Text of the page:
With the geopolitical and environmental impacts of ever increasing fossil-fuel dependency, public and scientific discourse has turned towards possible alternatives and their place in an environmentally and socially sensitive world. One of the more popular options is biofuel, or energy derived from biomass – commonly ethanol from corn or sugar or diesel from vegetable oil. Since cars running on biofuel emit much less CO2 and the energy source is renewable insofar as we can always plant more crops to turn into fuel, the method has rightly received plenty of public attention as well as funding and policy boosts in the United States.
Despite its seemingly endless benefits, biofuel has received considerable backslash due to various complicating factors. For one, the processing of raw biomass material into usable fuel, in addition to growing the crops and making necessary inputs such as fertilizers and pesticides, is an energy intensive ordeal. So much so that the question becomes whether biofuels like ethanol from corn actually use more energy than they provide. Furthermore, since much of the production process uses fossil-fuels like natural gas, biofuel itself can be argued to still depend on the source it is suppose to supplant. A more salient complication exists still in the impact of an expanding biofuel market on land use around the globe. For the energy and environmental discussion, biofuel production has incited vast criticism for its tendency to turn huge tracts of forests in crop land – observe the alarming example of palm oil production in Southeast Asia.
Additional criticism arises when the potentially lucrative market incentivizes displacement of food and feed crop for biofuel cash crops. In this way, the biofuel debate is no longer contained solely as an environmental debate but has repercussions for an already strained food supply, especially for the world’s poorest and most vulnerable people: rural farmers in developing nations. Competing for valuable land and driving out subsistence farming, biofuel has recently been linked with rising food prices and hunger and contributed to the land grabbing phenomenon in which large foreign companies acquire vast lands in Africa for biofuel plantation.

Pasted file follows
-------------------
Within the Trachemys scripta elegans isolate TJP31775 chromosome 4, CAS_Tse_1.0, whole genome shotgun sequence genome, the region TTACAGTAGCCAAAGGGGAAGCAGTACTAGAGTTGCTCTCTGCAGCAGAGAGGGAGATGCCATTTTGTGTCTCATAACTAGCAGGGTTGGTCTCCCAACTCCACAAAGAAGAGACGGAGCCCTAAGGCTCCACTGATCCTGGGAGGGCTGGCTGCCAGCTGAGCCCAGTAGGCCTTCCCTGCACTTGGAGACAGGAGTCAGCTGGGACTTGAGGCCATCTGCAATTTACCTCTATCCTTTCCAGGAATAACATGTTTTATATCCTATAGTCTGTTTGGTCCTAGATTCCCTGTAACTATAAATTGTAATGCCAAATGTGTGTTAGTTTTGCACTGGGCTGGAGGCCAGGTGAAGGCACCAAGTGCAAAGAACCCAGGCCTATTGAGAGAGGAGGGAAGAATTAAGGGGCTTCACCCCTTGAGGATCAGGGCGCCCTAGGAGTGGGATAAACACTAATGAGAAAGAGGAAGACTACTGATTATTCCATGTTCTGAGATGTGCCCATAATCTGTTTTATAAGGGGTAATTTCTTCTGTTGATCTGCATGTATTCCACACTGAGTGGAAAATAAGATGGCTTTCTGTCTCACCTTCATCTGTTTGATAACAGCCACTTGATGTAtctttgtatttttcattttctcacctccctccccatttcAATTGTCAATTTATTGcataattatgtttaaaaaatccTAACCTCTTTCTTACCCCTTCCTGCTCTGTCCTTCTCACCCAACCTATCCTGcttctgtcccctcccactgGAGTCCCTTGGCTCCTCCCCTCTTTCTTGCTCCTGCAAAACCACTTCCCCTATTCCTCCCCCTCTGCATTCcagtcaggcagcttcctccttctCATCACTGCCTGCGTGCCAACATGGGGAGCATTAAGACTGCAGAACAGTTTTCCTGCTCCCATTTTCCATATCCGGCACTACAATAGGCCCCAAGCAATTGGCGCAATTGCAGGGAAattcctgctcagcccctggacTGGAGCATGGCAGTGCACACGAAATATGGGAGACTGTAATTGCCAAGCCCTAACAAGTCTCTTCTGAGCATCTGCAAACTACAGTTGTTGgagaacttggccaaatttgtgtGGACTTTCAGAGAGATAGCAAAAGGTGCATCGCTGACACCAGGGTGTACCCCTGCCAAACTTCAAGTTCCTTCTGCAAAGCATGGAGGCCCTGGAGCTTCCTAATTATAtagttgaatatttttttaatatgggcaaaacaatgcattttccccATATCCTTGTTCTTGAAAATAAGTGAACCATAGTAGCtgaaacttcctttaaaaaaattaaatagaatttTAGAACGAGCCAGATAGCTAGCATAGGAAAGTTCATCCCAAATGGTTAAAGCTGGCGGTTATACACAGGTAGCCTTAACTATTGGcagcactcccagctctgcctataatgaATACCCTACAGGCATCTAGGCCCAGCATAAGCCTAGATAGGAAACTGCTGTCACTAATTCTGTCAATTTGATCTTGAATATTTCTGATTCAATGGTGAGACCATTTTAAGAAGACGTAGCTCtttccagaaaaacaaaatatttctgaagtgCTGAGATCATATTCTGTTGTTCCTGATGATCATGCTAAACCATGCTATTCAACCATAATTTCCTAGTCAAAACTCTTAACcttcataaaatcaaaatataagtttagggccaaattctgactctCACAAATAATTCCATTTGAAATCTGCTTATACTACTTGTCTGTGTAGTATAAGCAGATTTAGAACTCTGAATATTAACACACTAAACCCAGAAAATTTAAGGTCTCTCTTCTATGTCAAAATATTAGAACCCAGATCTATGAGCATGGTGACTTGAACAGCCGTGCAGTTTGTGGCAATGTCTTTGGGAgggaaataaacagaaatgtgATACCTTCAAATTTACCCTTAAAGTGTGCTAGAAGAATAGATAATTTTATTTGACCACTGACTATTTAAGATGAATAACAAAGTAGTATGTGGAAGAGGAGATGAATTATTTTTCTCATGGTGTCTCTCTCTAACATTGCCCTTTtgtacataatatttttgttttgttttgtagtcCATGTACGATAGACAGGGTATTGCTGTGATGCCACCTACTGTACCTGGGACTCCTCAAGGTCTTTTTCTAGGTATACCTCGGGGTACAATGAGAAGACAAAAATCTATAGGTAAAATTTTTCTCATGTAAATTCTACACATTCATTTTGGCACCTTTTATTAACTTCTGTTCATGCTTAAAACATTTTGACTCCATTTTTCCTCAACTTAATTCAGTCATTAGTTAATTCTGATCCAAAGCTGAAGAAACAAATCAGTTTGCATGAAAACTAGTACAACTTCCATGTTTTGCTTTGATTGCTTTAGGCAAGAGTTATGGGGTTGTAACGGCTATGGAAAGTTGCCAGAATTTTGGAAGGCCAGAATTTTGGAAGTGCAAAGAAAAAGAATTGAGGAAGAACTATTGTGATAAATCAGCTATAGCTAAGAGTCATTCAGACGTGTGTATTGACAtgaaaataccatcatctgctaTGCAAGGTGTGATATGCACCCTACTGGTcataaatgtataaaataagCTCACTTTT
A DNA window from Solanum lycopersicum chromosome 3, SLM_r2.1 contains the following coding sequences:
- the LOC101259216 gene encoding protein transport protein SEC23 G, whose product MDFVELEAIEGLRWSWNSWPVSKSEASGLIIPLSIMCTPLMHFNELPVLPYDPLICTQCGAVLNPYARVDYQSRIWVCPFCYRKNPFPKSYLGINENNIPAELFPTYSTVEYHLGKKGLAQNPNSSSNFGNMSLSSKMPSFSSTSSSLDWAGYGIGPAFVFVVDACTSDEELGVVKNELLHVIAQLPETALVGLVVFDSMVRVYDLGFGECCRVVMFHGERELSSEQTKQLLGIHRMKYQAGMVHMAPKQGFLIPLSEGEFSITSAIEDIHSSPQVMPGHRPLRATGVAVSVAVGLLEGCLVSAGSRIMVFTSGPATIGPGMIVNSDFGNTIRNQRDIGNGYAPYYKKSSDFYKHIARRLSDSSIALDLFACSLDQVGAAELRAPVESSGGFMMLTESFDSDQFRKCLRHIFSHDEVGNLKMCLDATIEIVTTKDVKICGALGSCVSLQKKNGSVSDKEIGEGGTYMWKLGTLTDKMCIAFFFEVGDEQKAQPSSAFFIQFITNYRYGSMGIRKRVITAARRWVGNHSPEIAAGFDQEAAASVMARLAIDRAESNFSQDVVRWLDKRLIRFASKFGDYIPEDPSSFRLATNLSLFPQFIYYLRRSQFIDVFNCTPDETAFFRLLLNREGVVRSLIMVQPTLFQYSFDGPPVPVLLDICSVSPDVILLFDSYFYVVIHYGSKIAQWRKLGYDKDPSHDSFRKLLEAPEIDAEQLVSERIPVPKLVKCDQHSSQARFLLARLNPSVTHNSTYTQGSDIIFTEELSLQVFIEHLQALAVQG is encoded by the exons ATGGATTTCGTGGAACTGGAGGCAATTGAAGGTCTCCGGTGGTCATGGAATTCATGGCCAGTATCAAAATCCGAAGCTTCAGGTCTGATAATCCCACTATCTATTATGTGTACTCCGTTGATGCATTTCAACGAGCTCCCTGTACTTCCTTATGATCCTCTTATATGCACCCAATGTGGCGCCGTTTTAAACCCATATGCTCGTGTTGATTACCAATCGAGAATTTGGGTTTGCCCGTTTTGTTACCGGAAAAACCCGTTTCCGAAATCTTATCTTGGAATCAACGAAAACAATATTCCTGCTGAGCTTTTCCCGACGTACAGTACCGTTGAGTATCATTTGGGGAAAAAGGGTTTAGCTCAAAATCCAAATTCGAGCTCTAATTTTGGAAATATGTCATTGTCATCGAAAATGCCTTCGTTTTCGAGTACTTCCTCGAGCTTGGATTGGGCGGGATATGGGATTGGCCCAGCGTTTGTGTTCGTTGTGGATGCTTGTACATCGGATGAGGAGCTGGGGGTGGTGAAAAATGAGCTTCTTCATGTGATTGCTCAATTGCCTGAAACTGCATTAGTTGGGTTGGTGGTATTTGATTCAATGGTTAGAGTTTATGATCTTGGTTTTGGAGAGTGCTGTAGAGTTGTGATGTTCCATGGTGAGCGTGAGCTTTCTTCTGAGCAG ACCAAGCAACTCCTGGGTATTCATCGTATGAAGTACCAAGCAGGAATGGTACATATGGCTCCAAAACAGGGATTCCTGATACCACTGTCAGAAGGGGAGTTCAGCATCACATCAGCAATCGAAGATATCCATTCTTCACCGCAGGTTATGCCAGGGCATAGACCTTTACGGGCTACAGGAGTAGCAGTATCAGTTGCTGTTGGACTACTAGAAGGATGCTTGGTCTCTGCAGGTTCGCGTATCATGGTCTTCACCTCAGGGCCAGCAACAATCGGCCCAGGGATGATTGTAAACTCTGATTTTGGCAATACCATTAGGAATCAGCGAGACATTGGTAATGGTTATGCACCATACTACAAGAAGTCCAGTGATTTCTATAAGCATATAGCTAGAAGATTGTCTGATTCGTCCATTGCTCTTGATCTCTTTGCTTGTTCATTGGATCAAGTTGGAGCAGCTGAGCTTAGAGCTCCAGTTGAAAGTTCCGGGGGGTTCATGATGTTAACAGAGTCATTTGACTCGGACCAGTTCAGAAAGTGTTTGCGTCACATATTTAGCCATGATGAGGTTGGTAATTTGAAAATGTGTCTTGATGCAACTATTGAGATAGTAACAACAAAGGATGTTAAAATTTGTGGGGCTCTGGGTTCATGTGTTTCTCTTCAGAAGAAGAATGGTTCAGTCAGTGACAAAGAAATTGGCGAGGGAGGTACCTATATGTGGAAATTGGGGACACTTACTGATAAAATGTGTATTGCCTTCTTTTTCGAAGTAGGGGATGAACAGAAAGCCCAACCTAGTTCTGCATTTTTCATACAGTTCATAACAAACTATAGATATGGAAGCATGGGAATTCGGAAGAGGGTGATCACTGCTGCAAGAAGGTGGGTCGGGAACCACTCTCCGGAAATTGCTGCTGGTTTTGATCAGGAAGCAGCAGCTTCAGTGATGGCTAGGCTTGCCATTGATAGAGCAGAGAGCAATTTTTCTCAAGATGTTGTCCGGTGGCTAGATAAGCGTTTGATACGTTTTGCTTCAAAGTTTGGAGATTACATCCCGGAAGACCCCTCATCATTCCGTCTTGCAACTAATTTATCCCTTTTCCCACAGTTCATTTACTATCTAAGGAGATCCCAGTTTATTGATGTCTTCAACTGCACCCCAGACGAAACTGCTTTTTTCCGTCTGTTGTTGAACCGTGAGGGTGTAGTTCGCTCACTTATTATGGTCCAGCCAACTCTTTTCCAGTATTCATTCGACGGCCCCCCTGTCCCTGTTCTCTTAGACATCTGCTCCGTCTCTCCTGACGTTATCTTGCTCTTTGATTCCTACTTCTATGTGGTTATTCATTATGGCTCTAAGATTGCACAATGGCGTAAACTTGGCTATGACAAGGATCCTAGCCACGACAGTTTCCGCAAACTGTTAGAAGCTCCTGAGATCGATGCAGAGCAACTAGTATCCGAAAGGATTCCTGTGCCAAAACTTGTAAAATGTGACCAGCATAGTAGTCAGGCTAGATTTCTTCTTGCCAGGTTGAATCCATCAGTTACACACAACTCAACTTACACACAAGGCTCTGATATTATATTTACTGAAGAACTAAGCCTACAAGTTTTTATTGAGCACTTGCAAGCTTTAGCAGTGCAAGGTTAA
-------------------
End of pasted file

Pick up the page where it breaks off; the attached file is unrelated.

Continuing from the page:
In light of all of this, is biofuel a threat to world food security? Maybe not. In fact, recent articles in Nature argue that biofuel can serve as a possible “savior” for Africa and its economy by “spurring agricultural development, job creation, and providing a source of electricity and possible exports,” bringing energy, infrastructure and other development to regions where they are lacking. Certain routine biofuel crops can even help regenerate degraded soil, helping agricultural production. Yet, over all the question remaions, n the face of recent well-reasoned and enthusiastic calls for small-scale farming as a solution to world hunger, does mass scale monocultural cash crop production really have a place in a sustainable food and environmental system?
Discussing the merit of biofuel in environmental and developmental debates is complicated and we welcome your input to the discussion. Let us know your thoughts on the topic!
- New World Bank Food Price Watch report suggests biofuel production contributes to rising food prices.
Content submitted by THP Intern Heidi Chan